Resident youth under age 16 never need a Small Game license, and kids under age 13 can hunt small game without a Firearms Safety Certificate when a legal guardian accompanies them.
DNR recruitment and retention coordinator Ryan Bronson points to changes in hunter patterns as a cause for concern.
“Traditionally kids learned to hunt by going after small game like squirrels and rabbits,” Bronson said. “Today hunters are more intensely focusing on big game species and inadvertently skipping the small game outings that can be so valuable to young people.”
Take-A-Kid Hunting Weekend serves another important role.
Research indicates that one of the motivating factors to draw adult former-hunters back to hunting is having a young person ask them to go.
DNR leaders hope that young people take advantage of this weekend to invite a parent, uncle, grandfather or other adult to take them hunting.
September 18th is Youth Waterfowl Day.
Kids under age 16 may hunt waterfowl in Minnesota on this day, one week before the open of the regular waterfowl season.
An adult must accompany kids under age 14, but may not hunt himself or herself.
“We always encourage adult hunters to introduce their kids to the sport throughout the season, but these special days provide extra incentive,” said Bronson.
“Particularly on Youth Waterfowl Day we encourage hunters to bring a young person who would otherwise not get to go hunting, like a non-hunting friend of your child, or a young relative.”
According to Bronson, Youth Waterfowl Day serves two important roles.
First, it provides a high quality hunting opportunity for inexperienced hunters because the birds have not received hunting pressure yet.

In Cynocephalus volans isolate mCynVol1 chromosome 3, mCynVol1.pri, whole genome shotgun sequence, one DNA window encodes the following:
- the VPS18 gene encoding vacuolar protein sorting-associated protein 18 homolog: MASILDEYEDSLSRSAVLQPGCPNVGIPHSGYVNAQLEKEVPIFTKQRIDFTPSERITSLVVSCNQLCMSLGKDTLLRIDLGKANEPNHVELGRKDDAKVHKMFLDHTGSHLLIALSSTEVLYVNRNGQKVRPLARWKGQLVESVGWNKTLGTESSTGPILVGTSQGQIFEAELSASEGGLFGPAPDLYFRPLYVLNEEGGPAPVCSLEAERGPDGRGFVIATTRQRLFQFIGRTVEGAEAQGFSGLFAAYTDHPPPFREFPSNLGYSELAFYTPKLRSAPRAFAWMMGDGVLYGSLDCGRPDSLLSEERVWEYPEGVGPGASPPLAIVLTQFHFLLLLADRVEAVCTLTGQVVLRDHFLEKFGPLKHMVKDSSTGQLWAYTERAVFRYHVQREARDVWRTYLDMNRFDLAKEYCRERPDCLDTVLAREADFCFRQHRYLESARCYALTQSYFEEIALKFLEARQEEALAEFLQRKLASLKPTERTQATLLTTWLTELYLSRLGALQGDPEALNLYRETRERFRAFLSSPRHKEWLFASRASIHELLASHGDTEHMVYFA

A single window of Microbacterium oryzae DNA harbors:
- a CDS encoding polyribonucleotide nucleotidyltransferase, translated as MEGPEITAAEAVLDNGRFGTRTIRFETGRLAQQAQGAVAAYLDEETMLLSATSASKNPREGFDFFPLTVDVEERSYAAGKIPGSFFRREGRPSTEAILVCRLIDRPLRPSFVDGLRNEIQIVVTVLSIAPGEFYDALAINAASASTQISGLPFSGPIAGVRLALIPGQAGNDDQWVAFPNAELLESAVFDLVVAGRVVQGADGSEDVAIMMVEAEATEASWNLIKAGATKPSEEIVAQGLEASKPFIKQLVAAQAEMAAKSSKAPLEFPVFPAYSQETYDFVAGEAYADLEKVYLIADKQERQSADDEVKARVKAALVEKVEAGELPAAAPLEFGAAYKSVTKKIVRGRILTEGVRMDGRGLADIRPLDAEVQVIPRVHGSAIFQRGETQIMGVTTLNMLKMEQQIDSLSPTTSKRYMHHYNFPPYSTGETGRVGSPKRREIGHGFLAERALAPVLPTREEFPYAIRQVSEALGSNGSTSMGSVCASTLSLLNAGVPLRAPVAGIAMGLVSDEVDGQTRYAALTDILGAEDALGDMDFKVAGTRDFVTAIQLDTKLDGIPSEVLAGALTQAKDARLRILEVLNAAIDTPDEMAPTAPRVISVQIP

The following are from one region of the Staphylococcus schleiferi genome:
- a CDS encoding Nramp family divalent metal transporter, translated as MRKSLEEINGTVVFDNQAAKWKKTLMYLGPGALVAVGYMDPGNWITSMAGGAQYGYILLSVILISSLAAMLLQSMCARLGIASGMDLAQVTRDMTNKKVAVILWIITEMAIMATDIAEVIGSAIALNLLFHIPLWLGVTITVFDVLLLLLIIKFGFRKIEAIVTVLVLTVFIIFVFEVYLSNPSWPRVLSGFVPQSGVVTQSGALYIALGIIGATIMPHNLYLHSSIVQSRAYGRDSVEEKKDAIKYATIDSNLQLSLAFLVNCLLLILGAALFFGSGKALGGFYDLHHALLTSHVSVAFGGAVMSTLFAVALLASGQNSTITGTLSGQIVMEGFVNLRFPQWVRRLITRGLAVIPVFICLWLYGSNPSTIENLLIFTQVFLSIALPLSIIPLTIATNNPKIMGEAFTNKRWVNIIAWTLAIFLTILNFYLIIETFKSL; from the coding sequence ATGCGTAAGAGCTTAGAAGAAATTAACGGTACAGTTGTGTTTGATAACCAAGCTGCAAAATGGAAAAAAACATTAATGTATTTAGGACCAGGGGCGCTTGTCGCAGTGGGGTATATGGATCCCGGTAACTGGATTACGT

Second, it presents an opportunity to recruit new young hunters because adults can mentor the young people without the distraction of hunting themselves.
The DNR offers several tips for hunting with young people.
• Focus on the young hunter, and make sure that they are comfortable and well rested.
• Stay close to them, and emphasize safety at all times.
• Emphasize ethics, and demonstrate good conduct in the field.
• Take the pressure off them to measure the success of the hunt by the amount of game in the bag.
• Make sure their clothing and firearms fit them.
• Make sure you have fun. Hunting shouldn’t feel like work.
For more information about the upcoming hunting season and hunting regulations, consult the 2004 Hunting Regulations Handbook or go to www.dnr.state.mn.us.
Fall wild turkey leftover licenses available starting Sept. 13
From the DNR
Applicants who were unsuccessful in the 2004 fall wild turkey lottery may apply for leftover licenses.
Wild turkey hunting licenses that remain after the landowner and regular lottery drawings are being offered to unsuccessful applicants at Electronic Licensing System (ELS) agency beginning at noon on Monday, Sept. 13.
All hunters successful in the lottery should receive notification by Sept. 13.
Leftover permits will be available on a first-come, first sold basis at any Electronic License Sales agent and online.